By James Brown
In the past 18 months Chinese vessels have built more than 2000 acres (809ha) of new land atop previously submerged reefs in the contested South China Sea. During the past weekend in Singapore, defence ministers and experts from across the Indo-Pacific met to discuss the implications for regional security.
In plenary sessions, official meetings, and private conversations at the 2015 Shangri-La Dialogue the questions were the same. How to make clear to Chinese leaders that creating new islands and militarising them is unacceptable? How to calibrate a regional response that reinforces rules at sea and charts a steadier course towards resolving South China Sea territorial disputes?
The first question proved easier to address. In a measured keynote speech, US Defence Secretary Ashton Carter laid down that the US would “oppose any further militarisation of disputed features” — a reference to revelations that the People’s Liberation Army had positioned self-propelled artillery units on a newly built island close to Vietnamese positions.
In a theme echoed by several other regional defence ministers, including Australia’s Kevin Andrews, Carter underlined the importance of freedom of navigation on the high seas for regional prosperity and sustainable security. Chinese actions to unilaterally create “new facts” in South China Sea disputes, he outlined, are a challenge to international rules and weaken the possibility of a fair outcome.
Chinese attempts to explain the land reclamation have thus far fallen flat. Speaking on Sunday, China’s deputy defence chief Admiral Sun Jianguo outlined that construction activity on South China Sea features was focused on developing “international public services” to help China meet its responsibilities for search and rescue, maritime co-ordination, and fisheries. Yesterday, a Chinese Ministry of Foreign Affairs spokesperson outlined that reclamation was designed to improve conditions for local island inhabitants. One inconvenient fact: the only inhabitants are garrisoned soldiers from the People’s Liberation Army.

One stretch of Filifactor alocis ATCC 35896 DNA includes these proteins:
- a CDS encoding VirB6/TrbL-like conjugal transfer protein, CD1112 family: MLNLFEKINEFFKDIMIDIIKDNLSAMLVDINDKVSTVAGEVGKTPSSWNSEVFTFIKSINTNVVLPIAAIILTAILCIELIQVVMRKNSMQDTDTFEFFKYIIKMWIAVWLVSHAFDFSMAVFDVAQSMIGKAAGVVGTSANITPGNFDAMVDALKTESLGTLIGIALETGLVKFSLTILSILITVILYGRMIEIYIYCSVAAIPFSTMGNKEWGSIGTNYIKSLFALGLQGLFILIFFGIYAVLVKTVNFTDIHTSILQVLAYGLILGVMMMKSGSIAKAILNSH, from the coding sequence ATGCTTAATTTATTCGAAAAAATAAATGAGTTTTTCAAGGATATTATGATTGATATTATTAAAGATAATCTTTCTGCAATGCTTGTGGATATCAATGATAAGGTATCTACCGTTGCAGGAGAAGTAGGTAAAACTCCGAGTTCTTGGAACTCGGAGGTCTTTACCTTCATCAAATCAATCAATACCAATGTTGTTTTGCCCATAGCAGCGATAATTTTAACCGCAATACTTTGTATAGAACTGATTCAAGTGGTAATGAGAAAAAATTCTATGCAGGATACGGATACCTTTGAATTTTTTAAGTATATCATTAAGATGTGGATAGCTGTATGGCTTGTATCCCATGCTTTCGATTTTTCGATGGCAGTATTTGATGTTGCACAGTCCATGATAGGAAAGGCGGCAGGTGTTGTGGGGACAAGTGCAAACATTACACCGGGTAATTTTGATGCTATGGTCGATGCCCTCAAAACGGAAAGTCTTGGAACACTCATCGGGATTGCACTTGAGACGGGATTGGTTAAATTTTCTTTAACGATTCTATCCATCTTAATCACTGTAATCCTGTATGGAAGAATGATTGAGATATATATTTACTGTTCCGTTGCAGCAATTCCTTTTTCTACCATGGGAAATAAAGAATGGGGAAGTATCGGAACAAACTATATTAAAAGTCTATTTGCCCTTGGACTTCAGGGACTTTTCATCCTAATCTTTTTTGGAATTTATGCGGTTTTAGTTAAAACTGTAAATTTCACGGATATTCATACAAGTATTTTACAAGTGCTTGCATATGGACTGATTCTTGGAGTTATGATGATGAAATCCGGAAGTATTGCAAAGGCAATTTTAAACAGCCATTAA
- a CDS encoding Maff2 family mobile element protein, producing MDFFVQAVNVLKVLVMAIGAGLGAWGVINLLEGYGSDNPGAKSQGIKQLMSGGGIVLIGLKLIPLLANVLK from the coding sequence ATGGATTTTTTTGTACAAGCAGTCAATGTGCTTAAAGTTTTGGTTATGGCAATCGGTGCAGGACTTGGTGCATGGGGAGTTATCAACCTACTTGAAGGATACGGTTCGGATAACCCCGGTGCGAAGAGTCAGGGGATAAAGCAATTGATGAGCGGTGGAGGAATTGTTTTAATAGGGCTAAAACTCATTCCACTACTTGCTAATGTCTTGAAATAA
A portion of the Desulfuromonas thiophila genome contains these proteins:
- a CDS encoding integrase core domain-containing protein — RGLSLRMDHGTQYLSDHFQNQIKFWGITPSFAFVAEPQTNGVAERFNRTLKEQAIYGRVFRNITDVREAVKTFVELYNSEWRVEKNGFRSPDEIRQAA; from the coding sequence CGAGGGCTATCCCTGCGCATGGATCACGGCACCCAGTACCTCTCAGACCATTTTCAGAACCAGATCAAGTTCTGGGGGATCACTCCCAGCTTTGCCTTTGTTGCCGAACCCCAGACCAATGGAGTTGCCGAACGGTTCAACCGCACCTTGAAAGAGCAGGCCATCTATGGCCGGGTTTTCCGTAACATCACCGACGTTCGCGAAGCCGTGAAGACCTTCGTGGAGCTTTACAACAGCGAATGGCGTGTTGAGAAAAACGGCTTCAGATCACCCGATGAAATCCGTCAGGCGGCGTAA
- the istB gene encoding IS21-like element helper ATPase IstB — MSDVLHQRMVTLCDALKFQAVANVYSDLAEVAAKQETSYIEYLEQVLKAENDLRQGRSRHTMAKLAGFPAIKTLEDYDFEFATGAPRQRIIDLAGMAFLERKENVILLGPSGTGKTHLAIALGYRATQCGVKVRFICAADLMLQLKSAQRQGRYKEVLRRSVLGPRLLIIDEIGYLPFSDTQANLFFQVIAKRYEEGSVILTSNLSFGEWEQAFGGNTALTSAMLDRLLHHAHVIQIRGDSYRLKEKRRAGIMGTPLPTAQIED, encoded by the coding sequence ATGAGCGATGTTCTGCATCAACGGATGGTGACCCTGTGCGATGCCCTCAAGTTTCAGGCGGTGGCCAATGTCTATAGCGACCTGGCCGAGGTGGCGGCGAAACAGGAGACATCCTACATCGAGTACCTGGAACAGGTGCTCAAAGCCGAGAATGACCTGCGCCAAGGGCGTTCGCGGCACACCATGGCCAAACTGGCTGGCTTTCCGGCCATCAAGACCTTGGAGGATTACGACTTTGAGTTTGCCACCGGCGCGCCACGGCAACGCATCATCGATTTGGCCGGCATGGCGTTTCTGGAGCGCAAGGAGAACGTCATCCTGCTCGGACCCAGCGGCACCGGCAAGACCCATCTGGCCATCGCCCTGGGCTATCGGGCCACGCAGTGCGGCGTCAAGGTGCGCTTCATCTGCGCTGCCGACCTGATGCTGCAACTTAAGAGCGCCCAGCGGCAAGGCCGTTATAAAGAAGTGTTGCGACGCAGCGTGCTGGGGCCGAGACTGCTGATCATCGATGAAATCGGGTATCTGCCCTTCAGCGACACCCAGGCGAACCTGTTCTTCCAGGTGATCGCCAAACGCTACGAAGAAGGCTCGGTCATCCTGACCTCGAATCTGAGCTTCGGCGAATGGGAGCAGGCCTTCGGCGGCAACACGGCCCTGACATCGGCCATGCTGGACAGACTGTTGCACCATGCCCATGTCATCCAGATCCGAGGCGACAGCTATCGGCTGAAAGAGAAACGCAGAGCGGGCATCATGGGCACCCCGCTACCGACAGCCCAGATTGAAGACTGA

Both the Chinese and American speeches were more measured in tone than had been expected at this year’s dialogue, and both firmly tied their military power to Asia’s growing prosperity. But barbs in each speech foreshadowed what could happen if tensions aren’t properly managed. Carter casually noted the importance of freedom of navigation in the Malacca Strait to China’s growing energy needs. That mention, and his flight across the strait in a US Navy aircraft the day before, proved a subtle reminder of potential consequences for China should maritime tensions escalate. And on two occasions Chinese delegates mentioned their country’s “great restraint” on maritime territorial issues thus far, providing a reminder that China could go further in assertively backing its South China Sea claims.
It appears all but certain that in the coming weeks and months the US Navy’s 7th Fleet will conduct further freedom of navigation operations by air and sea within the South China Sea, potentially prompting China to at least assert for the record its territorial claims within the nine-dashed line.